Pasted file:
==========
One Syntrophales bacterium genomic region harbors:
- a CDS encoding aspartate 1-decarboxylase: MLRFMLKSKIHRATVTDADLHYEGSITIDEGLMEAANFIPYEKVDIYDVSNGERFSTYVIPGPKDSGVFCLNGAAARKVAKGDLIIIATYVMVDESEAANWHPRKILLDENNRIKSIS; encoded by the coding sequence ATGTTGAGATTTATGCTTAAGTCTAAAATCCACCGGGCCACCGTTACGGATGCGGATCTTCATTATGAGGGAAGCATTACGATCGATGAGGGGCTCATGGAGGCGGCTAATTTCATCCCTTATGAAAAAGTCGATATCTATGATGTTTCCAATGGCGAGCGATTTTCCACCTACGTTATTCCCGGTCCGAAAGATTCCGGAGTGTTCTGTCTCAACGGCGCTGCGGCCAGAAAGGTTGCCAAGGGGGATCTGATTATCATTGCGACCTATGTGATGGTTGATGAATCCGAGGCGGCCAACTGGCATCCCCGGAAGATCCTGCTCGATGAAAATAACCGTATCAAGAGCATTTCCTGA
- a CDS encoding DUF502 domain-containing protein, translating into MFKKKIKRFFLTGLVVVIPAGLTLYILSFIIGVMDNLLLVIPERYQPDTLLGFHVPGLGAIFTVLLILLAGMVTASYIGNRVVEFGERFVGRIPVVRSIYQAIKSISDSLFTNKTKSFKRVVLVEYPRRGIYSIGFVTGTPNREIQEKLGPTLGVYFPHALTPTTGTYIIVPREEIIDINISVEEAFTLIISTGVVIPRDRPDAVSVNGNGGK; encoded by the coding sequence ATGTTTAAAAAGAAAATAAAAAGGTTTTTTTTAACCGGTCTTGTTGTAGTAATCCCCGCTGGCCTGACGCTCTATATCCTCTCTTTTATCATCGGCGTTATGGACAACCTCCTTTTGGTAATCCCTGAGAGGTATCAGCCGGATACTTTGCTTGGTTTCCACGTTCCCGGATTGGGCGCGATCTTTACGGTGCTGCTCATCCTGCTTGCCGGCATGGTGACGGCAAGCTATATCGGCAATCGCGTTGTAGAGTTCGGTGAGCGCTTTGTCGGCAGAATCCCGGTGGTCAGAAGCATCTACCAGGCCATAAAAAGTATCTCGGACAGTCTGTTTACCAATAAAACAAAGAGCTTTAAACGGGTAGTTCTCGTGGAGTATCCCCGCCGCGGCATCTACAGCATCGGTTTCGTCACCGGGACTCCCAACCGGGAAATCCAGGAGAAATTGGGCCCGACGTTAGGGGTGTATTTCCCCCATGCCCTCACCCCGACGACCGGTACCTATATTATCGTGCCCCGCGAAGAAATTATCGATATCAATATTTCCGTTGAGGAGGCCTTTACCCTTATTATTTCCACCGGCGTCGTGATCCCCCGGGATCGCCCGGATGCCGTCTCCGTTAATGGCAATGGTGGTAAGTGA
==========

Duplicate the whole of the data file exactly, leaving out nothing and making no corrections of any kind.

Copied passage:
One Syntrophales bacterium genomic region harbors:
- a CDS encoding aspartate 1-decarboxylase: MLRFMLKSKIHRATVTDADLHYEGSITIDEGLMEAANFIPYEKVDIYDVSNGERFSTYVIPGPKDSGVFCLNGAAARKVAKGDLIIIATYVMVDESEAANWHPRKILLDENNRIKSIS; encoded by the coding sequence ATGTTGAGATTTATGCTTAAGTCTAAAATCCACCGGGCCACCGTTACGGATGCGGATCTTCATTATGAGGGAAGCATTACGATCGATGAGGGGCTCATGGAGGCGGCTAATTTCATCCCTTATGAAAAAGTCGATATCTATGATGTTTCCAATGGCGAGCGATTTTCCACCTACGTTATTCCCGGTCCGAAAGATTCCGGAGTGTTCTGTCTCAACGGCGCTGCGGCCAGAAAGGTTGCCAAGGGGGATCTGATTATCATTGCGACCTATGTGATGGTTGATGAATCCGAGGCGGCCAACTGGCATCCCCGGAAGATCCTGCTCGATGAAAATAACCGTATCAAGAGCATTTCCTGA
- a CDS encoding DUF502 domain-containing protein, translating into MFKKKIKRFFLTGLVVVIPAGLTLYILSFIIGVMDNLLLVIPERYQPDTLLGFHVPGLGAIFTVLLILLAGMVTASYIGNRVVEFGERFVGRIPVVRSIYQAIKSISDSLFTNKTKSFKRVVLVEYPRRGIYSIGFVTGTPNREIQEKLGPTLGVYFPHALTPTTGTYIIVPREEIIDINISVEEAFTLIISTGVVIPRDRPDAVSVNGNGGK; encoded by the coding sequence ATGTTTAAAAAGAAAATAAAAAGGTTTTTTTTAACCGGTCTTGTTGTAGTAATCCCCGCTGGCCTGACGCTCTATATCCTCTCTTTTATCATCGGCGTTATGGACAACCTCCTTTTGGTAATCCCTGAGAGGTATCAGCCGGATACTTTGCTTGGTTTCCACGTTCCCGGATTGGGCGCGATCTTTACGGTGCTGCTCATCCTGCTTGCCGGCATGGTGACGGCAAGCTATATCGGCAATCGCGTTGTAGAGTTCGGTGAGCGCTTTGTCGGCAGAATCCCGGTGGTCAGAAGCATCTACCAGGCCATAAAAAGTATCTCGGACAGTCTGTTTACCAATAAAACAAAGAGCTTTAAACGGGTAGTTCTCGTGGAGTATCCCCGCCGCGGCATCTACAGCATCGGTTTCGTCACCGGGACTCCCAACCGGGAAATCCAGGAGAAATTGGGCCCGACGTTAGGGGTGTATTTCCCCCATGCCCTCACCCCGACGACCGGTACCTATATTATCGTGCCCCGCGAAGAAATTATCGATATCAATATTTCCGTTGAGGAGGCCTTTACCCTTATTATTTCCACCGGCGTCGTGATCCCCCGGGATCGCCCGGATGCCGTCTCCGTTAATGGCAATGGTGGTAAGTGA